8.
 
Canon SX603/5+ +75/1004/54.5/5 Sep 2014 549i
9.
 
Fujifilm X304/5..76/1004.5/54.5/5 Aug 2014 599 i
10.
 
Nikon P900....77/1004/54/5 Mar 2015 599i
11.
 
Olympus E-M5 II5/5+ +81/1005/55/5 Feb 2015 1,099i
12.
 
Olympus E-M10 II4.5/5+ +80/1005/55/5 Aug 2015 649i
13.
 
Olympus E-M104/5..80/1005/55/5 Jan 2014 699i
14.
 
Olympus E-M15/5+ +84/1004.5/54.5/5 Sep 2013 1,399i
15.
 
Olympus E-P55/5+ +78/1004.5/55/5 May 2013 999i
16.
 
Panasonic FZ2000..+82/1004.5/55/5 Sep 2016 1,199 i
17.
 
Panasonic LX1005/5+ +85/1005/55/5 Sep 2014 899 i
Notes: (+ +) highly recommended; (+) recommended; (o) reviewed; (..) not available.

The review scores listed above should be treated with care, though. The ratings are only valid when referring to cameras in the same category and of the same age. Thus, a score needs to be put into the context of the launch date and the launch price of the camera, and comparing ratings of very distinct cameras or ones that are far apart in terms of their release date have little meaning. It should also be noted that some of the review sites have over time altered the way they render their verdicts.

Canon XC10:
Check Ebay offers
Olympus E-M5:
Check Ebay offers

Other camera comparisons

Did this review help to inform your camera decision process? In case you are interested in seeing how other cameras pair up, just make a corresponding selection in the search boxes below. There is also a set of direct links to comparison reviews that other users of the CAM-parator app explored.

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    Specifications: Canon XC10 vs Olympus E-M5

    Below is a side-by-side comparison of the specs of the two cameras to facilitate a quick review of their differences and common features.

    Camera Specifications
    Camera Model Canon XC10 Olympus E-M5
    Camera Type Fixed lens compact camera Mirrorless system camera
    Camera Lens 24-240mm f/2.8-5.6 Micro Four Thirds lenses
    Launch Date April 2015 February 2012
    Launch Price USD 2,499 USD 1,299
    Sensor Specs Canon XC10 Olympus E-M5
    Sensor Technology CMOS CMOS
    Sensor Format 1" Sensor Four Thirds Sensor
    Sensor Size 12.8 x 9.6 mm 17.3 x 13.0 mm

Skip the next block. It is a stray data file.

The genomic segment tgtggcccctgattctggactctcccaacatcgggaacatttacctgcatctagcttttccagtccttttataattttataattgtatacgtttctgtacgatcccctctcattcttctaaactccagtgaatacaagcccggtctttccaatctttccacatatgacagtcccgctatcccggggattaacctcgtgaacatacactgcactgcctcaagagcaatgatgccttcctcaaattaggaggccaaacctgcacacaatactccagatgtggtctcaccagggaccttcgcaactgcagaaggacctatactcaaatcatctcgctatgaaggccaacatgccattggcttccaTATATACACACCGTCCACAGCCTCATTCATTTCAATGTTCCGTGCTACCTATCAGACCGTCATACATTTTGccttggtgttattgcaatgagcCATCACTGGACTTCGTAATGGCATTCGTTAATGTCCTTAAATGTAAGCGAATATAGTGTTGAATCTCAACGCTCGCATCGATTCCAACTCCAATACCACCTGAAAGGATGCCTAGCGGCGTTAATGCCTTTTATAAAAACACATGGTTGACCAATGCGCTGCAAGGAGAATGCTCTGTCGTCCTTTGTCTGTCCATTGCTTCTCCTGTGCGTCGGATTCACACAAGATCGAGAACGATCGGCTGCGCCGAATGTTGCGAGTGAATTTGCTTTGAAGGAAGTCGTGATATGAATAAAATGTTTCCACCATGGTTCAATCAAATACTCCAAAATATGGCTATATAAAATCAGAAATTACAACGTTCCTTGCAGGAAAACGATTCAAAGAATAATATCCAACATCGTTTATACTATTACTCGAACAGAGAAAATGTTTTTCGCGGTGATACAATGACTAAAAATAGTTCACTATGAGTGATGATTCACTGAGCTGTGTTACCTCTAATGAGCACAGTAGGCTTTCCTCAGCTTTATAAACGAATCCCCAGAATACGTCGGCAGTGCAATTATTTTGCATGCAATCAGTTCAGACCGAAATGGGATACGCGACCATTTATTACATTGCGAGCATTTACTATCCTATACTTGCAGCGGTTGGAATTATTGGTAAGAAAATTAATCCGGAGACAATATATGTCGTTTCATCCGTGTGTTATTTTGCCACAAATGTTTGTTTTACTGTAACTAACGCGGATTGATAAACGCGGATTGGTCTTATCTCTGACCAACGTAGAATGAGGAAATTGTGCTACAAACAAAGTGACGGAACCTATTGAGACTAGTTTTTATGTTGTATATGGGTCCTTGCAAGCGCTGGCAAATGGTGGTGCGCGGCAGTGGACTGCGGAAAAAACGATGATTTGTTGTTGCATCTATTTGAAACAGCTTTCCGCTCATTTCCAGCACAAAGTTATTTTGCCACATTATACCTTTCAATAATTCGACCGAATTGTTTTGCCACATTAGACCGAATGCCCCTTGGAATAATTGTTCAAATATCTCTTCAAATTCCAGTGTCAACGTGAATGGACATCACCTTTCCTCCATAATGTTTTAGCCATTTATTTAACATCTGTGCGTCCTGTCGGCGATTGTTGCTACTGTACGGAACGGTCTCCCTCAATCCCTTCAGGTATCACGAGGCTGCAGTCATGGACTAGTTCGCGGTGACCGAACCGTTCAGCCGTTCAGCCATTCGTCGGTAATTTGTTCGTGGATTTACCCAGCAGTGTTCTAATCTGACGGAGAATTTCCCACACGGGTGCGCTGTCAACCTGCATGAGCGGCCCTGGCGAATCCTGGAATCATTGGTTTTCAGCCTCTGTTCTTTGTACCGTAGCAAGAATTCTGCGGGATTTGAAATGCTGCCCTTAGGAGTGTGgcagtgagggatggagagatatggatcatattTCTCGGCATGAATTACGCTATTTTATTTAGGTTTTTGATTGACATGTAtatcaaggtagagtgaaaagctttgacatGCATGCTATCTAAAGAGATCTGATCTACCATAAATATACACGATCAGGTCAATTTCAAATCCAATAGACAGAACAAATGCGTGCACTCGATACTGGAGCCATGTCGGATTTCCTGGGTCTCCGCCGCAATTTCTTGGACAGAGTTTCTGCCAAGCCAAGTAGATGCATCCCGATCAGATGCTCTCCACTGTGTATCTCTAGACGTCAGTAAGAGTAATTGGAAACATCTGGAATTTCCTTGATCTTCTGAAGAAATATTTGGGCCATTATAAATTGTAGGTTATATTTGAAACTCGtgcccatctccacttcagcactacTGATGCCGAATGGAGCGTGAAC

Sensor Area 122.88 mm2 224.9 mm2
    Sensor Diagonal 16 mm 21.6 mm
    Crop Factor 2.75x 2.0x
    Sensor Resolution 12 Megapixels 15.9 Megapixels
    Image Resolution 4000 x 3000 pixels 4608 x 3456 pixels
    Pixel Pitch 3.20 μm 3.76 μm
    Pixel Density 9.77 MP/cm2 7.08 MP/cm2
    Moiré control Anti-Alias filter Anti-Alias filter
    Movie Capability 4K/30p Video 1080/60i Video
    ISO Setting 160 - 20,000 ISO 200 - 25,600 ISO
    Image Processor DIGIC DV5 TruePic VI
    DXO Sensor Quality (score) .. 71
    DXO Color Depth (bits) .. 22.8
    DXO Dynamic Range (EV) .. 12.3
    DXO Low Light (ISO) .. 826
    Screen Specs Canon XC10 Olympus E-M5
    Viewfinder Type no viewfinder Electronic viewfinder
    Viewfinder Field of View 100%
    Viewfinder Magnification 0.58x
    Viewfinder Resolution 1440k dots
    LCD Framing Live View Live View
    Rear LCD Size 3.0inch 3.0inch
    LCD Resolution 1030k dots 610k dots
    LCD Attachment Tilting screen Tilting screen
    Touch Input Touchscreen Touchscreen
    Shooting Specs Canon XC10 Olympus E-M5
    Focus System Contrast-detect AF Contrast-detect AF
    Manual Focusing AidFocus Peakingno Peaking Feature
    Continuous Shooting 3.8 shutter flaps/s 9 shutter flaps/s
    Time-Lapse PhotographyIntervalometer built-inno Intervalometer
    Image StabilizationLens-based stabilizationIn-body stabilization
    Fill Flash no On-Board Flash no On-Board Flash
    Storage Medium CFAST or SDXC cards SDXC cards
    Second Storage Option Dual card slots Single card slot
    UHS card support UHS-I UHS-I
    Connectivity Specs Canon XC10 Olympus E-M5
    External Flash Hotshoe Hotshoe
    USB Connector USB 2.0 USB 2.0
    HDMI Port mini HDMI mini HDMI
    Microphone Port External MIC port no MIC socket
    Headphone Socket Headphone port no Headphone port
    Wifi Support Wifi built-in no Wifi
    Near-Field Communication NFC built-in no NFC
    Body Specs Canon XC10 Olympus E-M5
    Environmental Sealingnot weather sealedWeathersealed body
    Battery Type LP-E6N BLN-1
    Battery Life (CIPA)370 shots per charge360 shots per charge
    In-Camera Charging USB charging no USB charging
    Body Dimensions 125 x 102 x 122 mm
    (4.9 x 4.0 x 4.8 in)
    122 x 89 x 43 mm
    (4.8 x 3.5 x 1.7 in)
    Camera Weight 1040 g (36.7 oz) 425 g (15.0 oz)

    Did you notice an error on this page? If so, please get in touch, so that we can correct the information.